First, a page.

Love or loathe McDonald's, the Golden Arches is one of the most iconic sights in modern culture. A testament to the fact that since the 50s, we humans have loved few things more than chomping down on cheap burgers and fries. And while the restaurant chain has come under fire for the role it's played in the obesity crisis, its popularity has never waned.
Part of the reason for this is that it's got something for everyone (even vegans these days). And unlike a lot of other retailers, McDonald's has strived to be an inclusive employer too. Case in point, Russell O' Grady, a man with Down's syndrome, who has overcome every hurdle in order to deliver a five-star service at the restaurant for 32 years.
To discover how Russell landed his job, check out the video below:
Statistically, one in every 700 babies have Down syndrome, and while there is an increasing amount of support available for those with the condition, which causes intellectual impairment and physical abnormalities, there is no known cure.
As a result, people like Russell, unfortunately, have a shorter life expectancy and stunted intellectual development.
In a bid to protect them from the dangers of the world, many parents of children with Down syndrome opt to remove them from mainstream education and don't allow them to go to work - but this was far from the case for Russell.
He began his career at the Golden Arches way back in 1986 at Northmead McDonald's in Sydney, and this was a remarkable achievement given that people with the condition are rarely employed in 2019, let alone back in the 80s.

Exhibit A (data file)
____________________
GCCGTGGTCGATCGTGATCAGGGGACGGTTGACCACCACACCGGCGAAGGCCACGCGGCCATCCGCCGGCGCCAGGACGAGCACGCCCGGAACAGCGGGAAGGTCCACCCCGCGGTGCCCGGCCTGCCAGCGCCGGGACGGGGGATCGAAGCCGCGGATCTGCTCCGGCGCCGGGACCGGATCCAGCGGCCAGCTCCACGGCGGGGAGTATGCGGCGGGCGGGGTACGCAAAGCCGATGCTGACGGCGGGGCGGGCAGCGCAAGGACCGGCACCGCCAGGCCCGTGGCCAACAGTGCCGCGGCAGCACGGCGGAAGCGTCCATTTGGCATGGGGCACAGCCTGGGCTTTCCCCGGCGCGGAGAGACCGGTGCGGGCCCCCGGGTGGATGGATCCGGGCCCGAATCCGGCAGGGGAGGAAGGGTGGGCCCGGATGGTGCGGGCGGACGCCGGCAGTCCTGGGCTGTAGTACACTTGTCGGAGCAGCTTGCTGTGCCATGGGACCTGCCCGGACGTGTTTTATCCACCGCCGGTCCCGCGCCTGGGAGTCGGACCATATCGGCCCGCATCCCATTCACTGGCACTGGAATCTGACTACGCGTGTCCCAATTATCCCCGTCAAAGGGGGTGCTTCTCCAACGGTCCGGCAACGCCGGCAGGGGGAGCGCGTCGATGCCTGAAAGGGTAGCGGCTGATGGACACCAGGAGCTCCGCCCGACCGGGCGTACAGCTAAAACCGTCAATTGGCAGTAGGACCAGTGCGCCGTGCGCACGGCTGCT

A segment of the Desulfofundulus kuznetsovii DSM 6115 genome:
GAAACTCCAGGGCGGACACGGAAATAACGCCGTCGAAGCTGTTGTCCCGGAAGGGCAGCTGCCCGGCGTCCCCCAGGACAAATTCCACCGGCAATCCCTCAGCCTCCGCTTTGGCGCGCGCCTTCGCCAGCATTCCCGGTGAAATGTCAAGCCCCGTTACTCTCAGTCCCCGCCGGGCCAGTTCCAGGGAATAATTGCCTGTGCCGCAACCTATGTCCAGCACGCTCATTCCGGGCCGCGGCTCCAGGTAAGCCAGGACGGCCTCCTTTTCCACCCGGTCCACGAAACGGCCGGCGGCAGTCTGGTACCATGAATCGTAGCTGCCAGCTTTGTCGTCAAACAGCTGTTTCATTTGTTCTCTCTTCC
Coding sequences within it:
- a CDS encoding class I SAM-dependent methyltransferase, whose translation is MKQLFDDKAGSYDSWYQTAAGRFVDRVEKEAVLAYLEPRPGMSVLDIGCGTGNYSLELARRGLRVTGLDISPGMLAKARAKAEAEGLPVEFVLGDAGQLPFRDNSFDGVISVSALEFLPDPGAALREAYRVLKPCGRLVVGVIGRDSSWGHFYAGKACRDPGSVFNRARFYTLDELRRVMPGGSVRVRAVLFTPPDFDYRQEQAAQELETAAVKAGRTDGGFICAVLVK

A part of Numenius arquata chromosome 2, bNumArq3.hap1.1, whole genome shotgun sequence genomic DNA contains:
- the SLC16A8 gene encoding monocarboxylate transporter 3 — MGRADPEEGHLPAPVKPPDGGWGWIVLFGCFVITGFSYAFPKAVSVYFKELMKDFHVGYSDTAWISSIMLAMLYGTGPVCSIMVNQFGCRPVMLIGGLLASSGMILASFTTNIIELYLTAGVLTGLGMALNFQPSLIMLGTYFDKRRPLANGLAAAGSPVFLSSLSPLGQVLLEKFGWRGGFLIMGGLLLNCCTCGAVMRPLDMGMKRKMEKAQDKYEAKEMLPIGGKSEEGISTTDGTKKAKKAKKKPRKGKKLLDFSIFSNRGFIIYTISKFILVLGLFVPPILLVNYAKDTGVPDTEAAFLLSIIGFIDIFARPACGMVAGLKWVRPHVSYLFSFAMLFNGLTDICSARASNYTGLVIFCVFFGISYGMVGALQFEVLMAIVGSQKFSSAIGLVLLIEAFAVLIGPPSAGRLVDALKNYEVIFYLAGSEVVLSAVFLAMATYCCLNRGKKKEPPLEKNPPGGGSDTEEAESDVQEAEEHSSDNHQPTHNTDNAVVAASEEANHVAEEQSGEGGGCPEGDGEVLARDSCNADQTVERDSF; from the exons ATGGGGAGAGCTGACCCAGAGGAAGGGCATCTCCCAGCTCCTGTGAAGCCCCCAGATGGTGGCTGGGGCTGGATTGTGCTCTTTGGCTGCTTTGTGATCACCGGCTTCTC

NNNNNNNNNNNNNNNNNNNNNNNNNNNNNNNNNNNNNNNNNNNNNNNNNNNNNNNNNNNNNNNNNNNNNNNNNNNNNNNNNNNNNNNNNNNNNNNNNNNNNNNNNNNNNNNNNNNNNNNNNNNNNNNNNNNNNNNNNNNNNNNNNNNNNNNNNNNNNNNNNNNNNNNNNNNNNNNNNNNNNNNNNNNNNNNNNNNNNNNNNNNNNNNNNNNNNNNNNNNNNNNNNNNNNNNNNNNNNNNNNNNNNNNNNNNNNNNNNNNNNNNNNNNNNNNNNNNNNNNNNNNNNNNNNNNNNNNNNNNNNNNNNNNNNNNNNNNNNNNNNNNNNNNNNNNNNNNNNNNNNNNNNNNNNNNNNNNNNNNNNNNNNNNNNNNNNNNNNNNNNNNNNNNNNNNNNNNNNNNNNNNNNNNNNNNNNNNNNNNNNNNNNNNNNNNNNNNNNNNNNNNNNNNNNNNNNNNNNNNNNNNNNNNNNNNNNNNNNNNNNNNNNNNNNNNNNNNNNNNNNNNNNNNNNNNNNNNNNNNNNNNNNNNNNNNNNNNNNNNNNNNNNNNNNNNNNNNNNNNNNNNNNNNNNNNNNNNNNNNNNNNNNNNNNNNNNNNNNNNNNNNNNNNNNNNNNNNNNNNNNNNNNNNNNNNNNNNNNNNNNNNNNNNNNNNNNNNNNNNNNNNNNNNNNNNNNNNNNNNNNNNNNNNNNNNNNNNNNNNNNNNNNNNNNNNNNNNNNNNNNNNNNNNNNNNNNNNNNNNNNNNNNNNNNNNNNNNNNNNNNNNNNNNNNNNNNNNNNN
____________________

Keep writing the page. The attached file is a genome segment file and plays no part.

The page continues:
Russell, however, proved every stereotype about people with Down syndrome wrong, showing that those with the disability can make a valuable contribution to society, and spread his infectious simile and happiness to everyone he met.
Now, at the age of 50, he has decided to retire from service and that's why his story is being celebrated.
When Russell was hired by Northmead McDonald's at the age of 18, he had no previous work experience, and despite this and his condition, the branch decided to give him a chance and he soon proved himself to be a brilliant employee.
To begin with, Russell's job involved packing party boxes, but he soon graduated to performing other tasks.
In addition to the work he was tasked with by McDonald's, he also became something of a store greeter, and people would regularly come into the restaurant just to talk to him. In fact, sources have reported that he's the "best-known person in Northmead" and something of a local celebrity who attracted people to his particular McDonald's branch.
After Russell's retirement, McDonald’s supervisor Courtney Purcell spoke about how much he will be missed: "We've got regular customers who come in to see Russell on Thursday and Friday, and the staff look after him, so we're going to miss him."
The 50-year-old acquired the job thanks to the help of JobSupport - a career platform that aims to support those with intellectual disabilities get into the workplace.
This is their mission statement:
"Jobsupport works with each employer and the person with an intellectual disability to customize a job that meets a genuine need for the employer and the person with an intellectual disability."
Russell's father subsequently thanked JobSupport for helping him to begin his career at McDonald's - and, more importantly, break down the stereotype surrounding those with intellectual disabilities like Down syndrome.
"Without that initiative, lots of people like Russell wouldn’t have the jobs they do today and they wouldn't have the reward that gives them, which is pride, a boost of their self-esteem, and feeling important and belonging in society," he said.
Congratulations Russell! You are a true inspiration!